Published on September 17th, 2015 | by Joshua S Hill15
David Attenborough Among Renowned Experts Calling For Global Apollo-Style Program For Clean Energy
September 17th, 2015 by Joshua S Hill
One of the world’s most familiar faces, and even more familiar voices, Sir David Attenborough has joined his voice to a group of renowned experts calling for an Apollo-style research program intended to decrease the cost of renewable energy.
Sir David Attenborough is one of the planet’s most famous scientists, known the world over for the soothing tones of his naturalist-documentary voice-overs. The 89-year old has joined his voice to an open letter written via The Guardian calling for world leaders to commit to backing the Global Apollo Programme, itself intending to make renewable energy cheaper than oil within 10 years.
In a speech delivered at Rice University in September of 1962, then-US President John F Kennedy declared that the United States would put a man on the moon by the end of that decade. It was a ridiculous and absurdly overreaching statement, but when that was accomplished in 1969 with Apollo 11.
The same drive and passion that pushed the US to land a man on the moon — even though it had barely even got its space flight program off the ground — is needed now to impact the way renewable energy is developed around the world. The Global Apollo Program, named in honor of the famous US Apollo space program, intends to “accelerate the decarbonisation of the world economy through more rapid technical progress, achieved through an internationally-coordinated program of research and development over a 10-year period.”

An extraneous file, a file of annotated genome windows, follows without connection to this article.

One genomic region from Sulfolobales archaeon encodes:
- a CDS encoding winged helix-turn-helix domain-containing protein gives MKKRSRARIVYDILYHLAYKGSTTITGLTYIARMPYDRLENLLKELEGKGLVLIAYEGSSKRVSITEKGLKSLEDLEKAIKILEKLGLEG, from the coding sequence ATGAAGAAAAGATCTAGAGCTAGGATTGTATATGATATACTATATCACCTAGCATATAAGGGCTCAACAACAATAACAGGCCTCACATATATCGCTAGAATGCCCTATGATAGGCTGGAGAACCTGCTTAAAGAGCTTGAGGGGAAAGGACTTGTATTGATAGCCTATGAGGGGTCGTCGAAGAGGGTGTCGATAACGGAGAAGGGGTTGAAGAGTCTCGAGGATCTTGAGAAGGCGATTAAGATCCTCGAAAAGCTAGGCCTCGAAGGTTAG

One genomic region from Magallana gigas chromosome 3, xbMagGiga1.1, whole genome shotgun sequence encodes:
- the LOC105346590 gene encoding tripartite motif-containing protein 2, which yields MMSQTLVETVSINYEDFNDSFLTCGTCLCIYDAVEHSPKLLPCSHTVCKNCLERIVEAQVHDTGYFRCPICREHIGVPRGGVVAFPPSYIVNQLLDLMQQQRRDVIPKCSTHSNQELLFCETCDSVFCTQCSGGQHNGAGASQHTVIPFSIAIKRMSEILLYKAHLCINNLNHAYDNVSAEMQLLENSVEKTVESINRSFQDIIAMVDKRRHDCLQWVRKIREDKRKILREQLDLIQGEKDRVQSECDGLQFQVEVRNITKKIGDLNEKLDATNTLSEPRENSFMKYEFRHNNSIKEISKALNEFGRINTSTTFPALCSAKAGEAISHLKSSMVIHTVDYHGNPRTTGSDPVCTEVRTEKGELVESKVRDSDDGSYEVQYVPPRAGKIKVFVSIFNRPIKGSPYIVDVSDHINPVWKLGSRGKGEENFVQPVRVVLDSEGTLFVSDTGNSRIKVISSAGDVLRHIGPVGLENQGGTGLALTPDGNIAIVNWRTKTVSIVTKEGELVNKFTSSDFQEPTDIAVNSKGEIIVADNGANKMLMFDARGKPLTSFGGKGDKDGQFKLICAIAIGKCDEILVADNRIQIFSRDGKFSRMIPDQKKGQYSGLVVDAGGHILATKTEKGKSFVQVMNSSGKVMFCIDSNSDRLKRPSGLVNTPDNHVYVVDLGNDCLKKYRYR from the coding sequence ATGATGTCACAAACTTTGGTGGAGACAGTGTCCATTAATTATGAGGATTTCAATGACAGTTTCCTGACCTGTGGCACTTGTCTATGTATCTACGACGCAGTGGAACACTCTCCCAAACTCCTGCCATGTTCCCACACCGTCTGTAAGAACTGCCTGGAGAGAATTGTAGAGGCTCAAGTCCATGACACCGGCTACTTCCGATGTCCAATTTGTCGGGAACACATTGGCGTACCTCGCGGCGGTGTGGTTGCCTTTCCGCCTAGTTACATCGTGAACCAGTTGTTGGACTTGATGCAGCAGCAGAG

Many names have already gotten behind the Global Apollo Program, and a recent open letter published in The Guardian — including Sir David Attenborough’s name — is calling on world leaders to similarly back the program.
“The plan requires leading governments to invest a total of $15 billion a year in research, development and demonstration of clean energy,” the 26 signatories write. “That compares to the $100 billion currently invested in defence research and development globally each year.”